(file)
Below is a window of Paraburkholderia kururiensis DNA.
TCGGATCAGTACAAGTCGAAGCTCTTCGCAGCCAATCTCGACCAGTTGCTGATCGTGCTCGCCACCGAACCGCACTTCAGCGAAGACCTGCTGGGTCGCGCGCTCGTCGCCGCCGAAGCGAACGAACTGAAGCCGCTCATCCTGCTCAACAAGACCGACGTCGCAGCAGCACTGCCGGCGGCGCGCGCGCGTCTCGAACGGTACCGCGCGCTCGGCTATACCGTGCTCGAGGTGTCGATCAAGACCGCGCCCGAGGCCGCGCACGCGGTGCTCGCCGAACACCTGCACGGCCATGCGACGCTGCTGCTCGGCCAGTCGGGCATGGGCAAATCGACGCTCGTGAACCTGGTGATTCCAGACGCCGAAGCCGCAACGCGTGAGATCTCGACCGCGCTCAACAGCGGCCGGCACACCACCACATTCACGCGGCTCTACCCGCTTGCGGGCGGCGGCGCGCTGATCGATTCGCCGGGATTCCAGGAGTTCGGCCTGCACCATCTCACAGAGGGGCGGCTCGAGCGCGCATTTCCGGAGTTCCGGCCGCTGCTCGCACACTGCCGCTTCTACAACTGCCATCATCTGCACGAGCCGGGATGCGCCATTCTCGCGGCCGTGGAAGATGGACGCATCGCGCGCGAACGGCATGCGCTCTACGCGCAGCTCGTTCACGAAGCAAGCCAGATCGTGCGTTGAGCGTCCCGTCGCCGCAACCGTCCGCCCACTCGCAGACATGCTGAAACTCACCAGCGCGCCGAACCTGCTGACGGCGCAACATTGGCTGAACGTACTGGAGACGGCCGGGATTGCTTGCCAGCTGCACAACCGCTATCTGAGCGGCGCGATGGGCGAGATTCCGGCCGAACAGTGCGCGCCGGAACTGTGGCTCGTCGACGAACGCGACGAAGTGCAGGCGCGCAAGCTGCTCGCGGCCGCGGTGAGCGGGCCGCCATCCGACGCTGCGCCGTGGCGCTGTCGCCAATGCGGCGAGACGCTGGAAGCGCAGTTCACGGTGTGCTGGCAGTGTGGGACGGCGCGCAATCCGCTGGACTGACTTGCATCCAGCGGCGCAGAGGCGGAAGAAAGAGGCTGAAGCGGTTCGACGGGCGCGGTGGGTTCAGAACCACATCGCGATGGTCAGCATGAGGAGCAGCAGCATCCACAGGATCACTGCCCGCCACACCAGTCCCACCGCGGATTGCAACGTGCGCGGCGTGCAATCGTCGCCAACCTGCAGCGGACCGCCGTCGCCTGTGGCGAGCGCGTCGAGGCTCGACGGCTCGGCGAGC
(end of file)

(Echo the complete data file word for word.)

Below is a window of Paraburkholderia kururiensis DNA.
TCGGATCAGTACAAGTCGAAGCTCTTCGCAGCCAATCTCGACCAGTTGCTGATCGTGCTCGCCACCGAACCGCACTTCAGCGAAGACCTGCTGGGTCGCGCGCTCGTCGCCGCCGAAGCGAACGAACTGAAGCCGCTCATCCTGCTCAACAAGACCGACGTCGCAGCAGCACTGCCGGCGGCGCGCGCGCGTCTCGAACGGTACCGCGCGCTCGGCTATACCGTGCTCGAGGTGTCGATCAAGACCGCGCCCGAGGCCGCGCACGCGGTGCTCGCCGAACACCTGCACGGCCATGCGACGCTGCTGCTCGGCCAGTCGGGCATGGGCAAATCGACGCTCGTGAACCTGGTGATTCCAGACGCCGAAGCCGCAACGCGTGAGATCTCGACCGCGCTCAACAGCGGCCGGCACACCACCACATTCACGCGGCTCTACCCGCTTGCGGGCGGCGGCGCGCTGATCGATTCGCCGGGATTCCAGGAGTTCGGCCTGCACCATCTCACAGAGGGGCGGCTCGAGCGCGCATTTCCGGAGTTCCGGCCGCTGCTCGCACACTGCCGCTTCTACAACTGCCATCATCTGCACGAGCCGGGATGCGCCATTCTCGCGGCCGTGGAAGATGGACGCATCGCGCGCGAACGGCATGCGCTCTACGCGCAGCTCGTTCACGAAGCAAGCCAGATCGTGCGTTGAGCGTCCCGTCGCCGCAACCGTCCGCCCACTCGCAGACATGCTGAAACTCACCAGCGCGCCGAACCTGCTGACGGCGCAACATTGGCTGAACGTACTGGAGACGGCCGGGATTGCTTGCCAGCTGCACAACCGCTATCTGAGCGGCGCGATGGGCGAGATTCCGGCCGAACAGTGCGCGCCGGAACTGTGGCTCGTCGACGAACGCGACGAAGTGCAGGCGCGCAAGCTGCTCGCGGCCGCGGTGAGCGGGCCGCCATCCGACGCTGCGCCGTGGCGCTGTCGCCAATGCGGCGAGACGCTGGAAGCGCAGTTCACGGTGTGCTGGCAGTGTGGGACGGCGCGCAATCCGCTGGACTGACTTGCATCCAGCGGCGCAGAGGCGGAAGAAAGAGGCTGAAGCGGTTCGACGGGCGCGGTGGGTTCAGAACCACATCGCGATGGTCAGCATGAGGAGCAGCAGCATCCACAGGATCACTGCCCGCCACACCAGTCCCACCGCGGATTGCAACGTGCGCGGCGTGCAATCGTCGCCAACCTGCAGCGGACCGCCGTCGCCTGTGGCGAGCGCGTCGAGGCTCGACGGCTCGGCGAGC